Art is Good Medicine

Open Spaces Art Gallery debuted in Lexington, Kentucky in October inside the offices of Wellward Regenerative Medicine, formerly the Eagle Creek Library.

The inaugural exhibit, Four Rookies and a Pro, features the art of four rookies: Clarke James (Western Kentucky University), Amani Nichae (Art Academy of Cincinnati), Andrea Perry (Western Kentucky University), and CJ Ward (Western Kentucky University).

Kiptoo Tarus is the featured pro. Kiptoo is originally from Nairobi, Kenya and currently lives in Lexington. He studied art at the University of Kentucky. His bold wooden sculptures are often featured along heavy pedestrian corridors in Lexington and beyond.  

Clinic owners, Dr. Andrea Omidy and Dr. Danesh Mazloomdoost expressed their enthusiasm for this new art venture, “At Wellward, we value innovation in all forms. We happily host Open Spaces Art Gallery – art in unconventional places.”  


Vascular Unit Dedicated

The Saint Joseph Hospital Foundation, part of KentuckyOne Health, has completed a major renovation to the Wilma Thornton Cardio Thoracic Vascular Unit at Saint Joseph Hospital, in honor of Mrs. Thornton, a former patient who passed away in 2011 at age 86.

Mrs. Thornton credited Saint Joseph Hospital with allowing her to enjoy “bonus years.”

Two months before Mrs. Thornton passed away, her son Michael Thornton and his wife, Amy, pledged $1.5 million to the Saint Joseph Hospital Foundation, the second largest donation in foundation history. The gift created the Wilma E. Thornton CTVU Suite at Saint Joseph Hospital. Improvements to the CTVU Suite include major facelifts for 22 patient rooms to provide a more peaceful environment, and upgrades throughout the nurses’ work stations and common areas. The CTVU Suite is designed to help patients with heart, lung and vascular illnesses.

“Thanks to Mrs. Thornton’s surgeon at Saint Joseph Hospital and the wonderful care she received, she was able to spend an additional three years with her two sons and grandchildren, enjoying UK basketball games, trips to Keeneland and much more” said Leslie Buddeke Smart, president, Saint Joseph Hospital Foundation. “Mrs. Thornton was a vibrant woman who was forever grateful to the hospital. We too are grateful for Mrs. Thornton, and the legacy she leaves behind.”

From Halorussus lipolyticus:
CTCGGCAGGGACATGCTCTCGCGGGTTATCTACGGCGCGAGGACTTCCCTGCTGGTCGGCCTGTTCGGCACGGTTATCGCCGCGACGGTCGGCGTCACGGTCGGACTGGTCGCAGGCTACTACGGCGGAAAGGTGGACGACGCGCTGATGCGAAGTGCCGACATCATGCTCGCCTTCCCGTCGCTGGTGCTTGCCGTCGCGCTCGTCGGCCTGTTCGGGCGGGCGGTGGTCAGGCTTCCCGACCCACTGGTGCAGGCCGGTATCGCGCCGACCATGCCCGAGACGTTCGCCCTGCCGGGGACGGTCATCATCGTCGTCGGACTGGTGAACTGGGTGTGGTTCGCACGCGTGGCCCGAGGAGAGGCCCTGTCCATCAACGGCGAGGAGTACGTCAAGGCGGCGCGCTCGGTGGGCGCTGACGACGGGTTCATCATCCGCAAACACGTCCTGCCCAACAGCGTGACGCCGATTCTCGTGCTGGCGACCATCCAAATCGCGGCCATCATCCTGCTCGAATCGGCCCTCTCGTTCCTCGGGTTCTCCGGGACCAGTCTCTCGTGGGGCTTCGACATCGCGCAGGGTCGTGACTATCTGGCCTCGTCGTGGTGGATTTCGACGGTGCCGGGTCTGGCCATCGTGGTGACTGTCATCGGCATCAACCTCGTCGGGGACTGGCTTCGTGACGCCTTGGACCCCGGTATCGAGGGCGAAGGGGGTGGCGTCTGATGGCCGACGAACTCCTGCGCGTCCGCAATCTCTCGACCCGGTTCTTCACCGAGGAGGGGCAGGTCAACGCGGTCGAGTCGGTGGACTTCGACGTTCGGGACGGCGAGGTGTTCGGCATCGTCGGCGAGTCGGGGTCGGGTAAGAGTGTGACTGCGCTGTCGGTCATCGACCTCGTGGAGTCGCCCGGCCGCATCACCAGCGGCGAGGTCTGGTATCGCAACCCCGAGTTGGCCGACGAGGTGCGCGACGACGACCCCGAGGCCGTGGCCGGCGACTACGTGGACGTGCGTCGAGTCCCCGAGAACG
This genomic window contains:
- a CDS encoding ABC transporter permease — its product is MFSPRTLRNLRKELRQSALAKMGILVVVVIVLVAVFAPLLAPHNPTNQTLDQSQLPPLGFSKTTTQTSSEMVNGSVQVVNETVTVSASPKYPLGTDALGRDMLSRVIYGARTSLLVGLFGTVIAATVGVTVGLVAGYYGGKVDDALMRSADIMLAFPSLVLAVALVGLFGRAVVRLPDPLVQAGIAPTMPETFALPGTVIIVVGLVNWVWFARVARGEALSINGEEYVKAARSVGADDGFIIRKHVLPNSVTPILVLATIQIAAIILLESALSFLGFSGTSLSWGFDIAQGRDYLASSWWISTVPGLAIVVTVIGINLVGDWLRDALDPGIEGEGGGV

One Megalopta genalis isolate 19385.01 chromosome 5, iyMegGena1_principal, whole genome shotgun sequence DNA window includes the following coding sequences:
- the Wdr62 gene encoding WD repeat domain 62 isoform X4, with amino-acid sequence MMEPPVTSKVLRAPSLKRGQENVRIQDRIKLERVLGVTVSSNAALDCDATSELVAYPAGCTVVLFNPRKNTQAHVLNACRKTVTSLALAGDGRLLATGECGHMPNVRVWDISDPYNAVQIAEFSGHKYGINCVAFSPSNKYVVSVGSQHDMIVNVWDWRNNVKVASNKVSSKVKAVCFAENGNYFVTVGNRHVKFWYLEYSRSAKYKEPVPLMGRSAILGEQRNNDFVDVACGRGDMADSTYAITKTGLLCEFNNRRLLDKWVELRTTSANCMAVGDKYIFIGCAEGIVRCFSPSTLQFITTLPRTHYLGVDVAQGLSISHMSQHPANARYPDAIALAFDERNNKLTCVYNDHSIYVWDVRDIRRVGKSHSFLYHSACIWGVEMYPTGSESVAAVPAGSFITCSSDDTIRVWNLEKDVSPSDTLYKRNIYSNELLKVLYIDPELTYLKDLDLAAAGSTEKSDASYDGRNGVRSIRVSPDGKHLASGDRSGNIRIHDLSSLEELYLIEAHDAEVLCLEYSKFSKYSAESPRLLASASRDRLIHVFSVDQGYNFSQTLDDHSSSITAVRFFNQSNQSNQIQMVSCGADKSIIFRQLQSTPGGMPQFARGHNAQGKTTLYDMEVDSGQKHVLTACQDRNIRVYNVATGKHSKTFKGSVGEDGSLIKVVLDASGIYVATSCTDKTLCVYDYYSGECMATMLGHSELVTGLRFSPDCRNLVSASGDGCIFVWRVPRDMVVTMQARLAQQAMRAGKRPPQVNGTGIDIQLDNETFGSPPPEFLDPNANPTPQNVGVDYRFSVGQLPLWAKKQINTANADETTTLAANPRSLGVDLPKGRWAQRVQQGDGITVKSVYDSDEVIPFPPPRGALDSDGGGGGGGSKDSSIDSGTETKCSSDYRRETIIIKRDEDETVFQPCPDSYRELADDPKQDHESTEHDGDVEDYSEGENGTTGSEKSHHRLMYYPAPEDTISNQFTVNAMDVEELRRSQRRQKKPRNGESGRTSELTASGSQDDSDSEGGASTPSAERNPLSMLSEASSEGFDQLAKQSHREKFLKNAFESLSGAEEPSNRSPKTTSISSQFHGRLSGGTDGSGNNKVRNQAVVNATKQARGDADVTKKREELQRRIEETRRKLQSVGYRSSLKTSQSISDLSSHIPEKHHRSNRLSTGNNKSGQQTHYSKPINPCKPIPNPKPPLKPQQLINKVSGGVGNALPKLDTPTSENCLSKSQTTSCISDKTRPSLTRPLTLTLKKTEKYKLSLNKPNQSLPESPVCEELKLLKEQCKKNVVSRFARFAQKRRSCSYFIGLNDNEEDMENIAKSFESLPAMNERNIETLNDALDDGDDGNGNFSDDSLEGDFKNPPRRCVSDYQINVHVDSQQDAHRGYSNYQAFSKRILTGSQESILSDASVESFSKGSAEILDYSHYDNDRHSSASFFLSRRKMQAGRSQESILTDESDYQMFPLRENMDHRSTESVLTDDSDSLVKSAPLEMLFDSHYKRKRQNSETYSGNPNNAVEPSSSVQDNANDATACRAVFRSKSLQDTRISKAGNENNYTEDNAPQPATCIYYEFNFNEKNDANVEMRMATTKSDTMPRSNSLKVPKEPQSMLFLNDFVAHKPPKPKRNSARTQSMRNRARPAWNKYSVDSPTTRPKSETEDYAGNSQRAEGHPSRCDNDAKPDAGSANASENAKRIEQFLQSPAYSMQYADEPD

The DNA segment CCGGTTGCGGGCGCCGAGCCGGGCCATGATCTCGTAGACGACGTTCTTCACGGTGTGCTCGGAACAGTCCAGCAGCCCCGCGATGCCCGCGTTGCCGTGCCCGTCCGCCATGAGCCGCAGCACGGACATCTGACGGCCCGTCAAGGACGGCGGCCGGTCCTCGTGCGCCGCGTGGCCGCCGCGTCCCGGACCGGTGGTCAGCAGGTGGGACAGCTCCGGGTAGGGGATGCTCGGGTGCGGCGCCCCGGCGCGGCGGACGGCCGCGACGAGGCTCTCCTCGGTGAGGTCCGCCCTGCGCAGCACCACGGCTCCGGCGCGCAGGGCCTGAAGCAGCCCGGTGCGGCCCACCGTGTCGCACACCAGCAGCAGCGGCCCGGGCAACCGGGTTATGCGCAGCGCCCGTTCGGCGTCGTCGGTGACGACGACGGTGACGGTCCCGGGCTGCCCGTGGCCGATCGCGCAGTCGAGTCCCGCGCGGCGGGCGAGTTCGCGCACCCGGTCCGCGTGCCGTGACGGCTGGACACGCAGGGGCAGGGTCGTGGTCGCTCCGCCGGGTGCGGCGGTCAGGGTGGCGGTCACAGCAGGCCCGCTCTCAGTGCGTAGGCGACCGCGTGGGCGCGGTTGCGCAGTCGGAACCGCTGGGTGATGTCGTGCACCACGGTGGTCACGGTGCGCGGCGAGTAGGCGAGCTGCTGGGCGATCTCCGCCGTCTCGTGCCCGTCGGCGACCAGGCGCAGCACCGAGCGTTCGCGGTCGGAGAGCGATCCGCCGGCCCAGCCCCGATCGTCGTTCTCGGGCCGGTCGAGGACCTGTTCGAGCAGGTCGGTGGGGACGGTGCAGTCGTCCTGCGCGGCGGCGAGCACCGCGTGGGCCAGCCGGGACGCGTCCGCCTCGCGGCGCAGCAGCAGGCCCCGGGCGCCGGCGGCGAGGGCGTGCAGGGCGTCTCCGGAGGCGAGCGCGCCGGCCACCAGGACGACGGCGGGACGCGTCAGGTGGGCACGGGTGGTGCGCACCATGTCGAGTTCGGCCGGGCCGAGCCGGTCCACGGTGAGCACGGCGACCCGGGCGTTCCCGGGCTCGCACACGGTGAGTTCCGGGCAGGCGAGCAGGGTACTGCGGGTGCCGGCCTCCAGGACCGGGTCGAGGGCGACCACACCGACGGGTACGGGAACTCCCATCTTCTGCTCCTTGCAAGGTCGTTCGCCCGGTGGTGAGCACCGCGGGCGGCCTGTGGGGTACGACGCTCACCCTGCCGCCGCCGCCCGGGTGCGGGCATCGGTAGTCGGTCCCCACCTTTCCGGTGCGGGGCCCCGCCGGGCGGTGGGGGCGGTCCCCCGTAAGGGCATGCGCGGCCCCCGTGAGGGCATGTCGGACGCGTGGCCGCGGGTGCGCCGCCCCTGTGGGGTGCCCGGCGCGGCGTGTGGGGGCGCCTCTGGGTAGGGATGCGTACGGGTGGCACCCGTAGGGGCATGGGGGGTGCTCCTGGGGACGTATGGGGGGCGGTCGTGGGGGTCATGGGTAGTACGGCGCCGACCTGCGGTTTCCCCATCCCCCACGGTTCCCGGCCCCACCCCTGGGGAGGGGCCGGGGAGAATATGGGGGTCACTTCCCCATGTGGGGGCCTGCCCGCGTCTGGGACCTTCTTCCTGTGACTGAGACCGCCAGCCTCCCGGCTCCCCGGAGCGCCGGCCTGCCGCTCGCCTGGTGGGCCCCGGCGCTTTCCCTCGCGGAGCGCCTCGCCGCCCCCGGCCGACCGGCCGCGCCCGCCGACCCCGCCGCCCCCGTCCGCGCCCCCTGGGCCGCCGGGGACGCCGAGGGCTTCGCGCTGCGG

It is officially flu season in Lexington. The health department offers flu shots 9 a.m. to 3 p.m. Monday through thursday at its Public Health Clinic at 650 Newtown Pike. No Appointment is necessary.



The Defining Hope film screening at the Regal Cinemas Hamburg Pavilion is November 1 at 7 p.m. Defining Hope is a documentary that weaves the stories of patients with life-threatening illness, and the nurses who guide them as they make choices about how they want to live, how much medical technology they can accept, what they hope for and how that hope evolves. It is about optimism and explores what ‘quality of life’ really means.




Lexington’s Go Red for Women luncheon is November 17 at Heritage Hall downtown. Heart disease and stroke cause 1 in 3 deaths among women each year – more than all cancers combined. But 80 percent of cardiac events can be prevented with education and lifestyle changes.

Get informed about the risks of heart disease and stroke. Know the red flags. Know your heart health story. Go Red For Women inspires women to make lifestyle changes, mobilize communities, and shape policies to save lives.



Every Thanksgiving morning, runners and walkers from across the country come to Lexington, Kentucky, to take part in the Thoroughbred Classic 5K and Kay Collins Memorial Mile. Continuing a new tradition, instead of being run separately, the first mile of the 5K race will be run in memory of Kay Collins and be the “Kay Collins Memorial Mile” — allowing everyone to celebrate her memory as well as the memory of other Bluegrass Runners and friends that have been lost over the years. THERE IS NO SEPARATE MILE COURSE.


 This article also appears on page 16 of the November 2017 printed edition of the Hamburg Journal.

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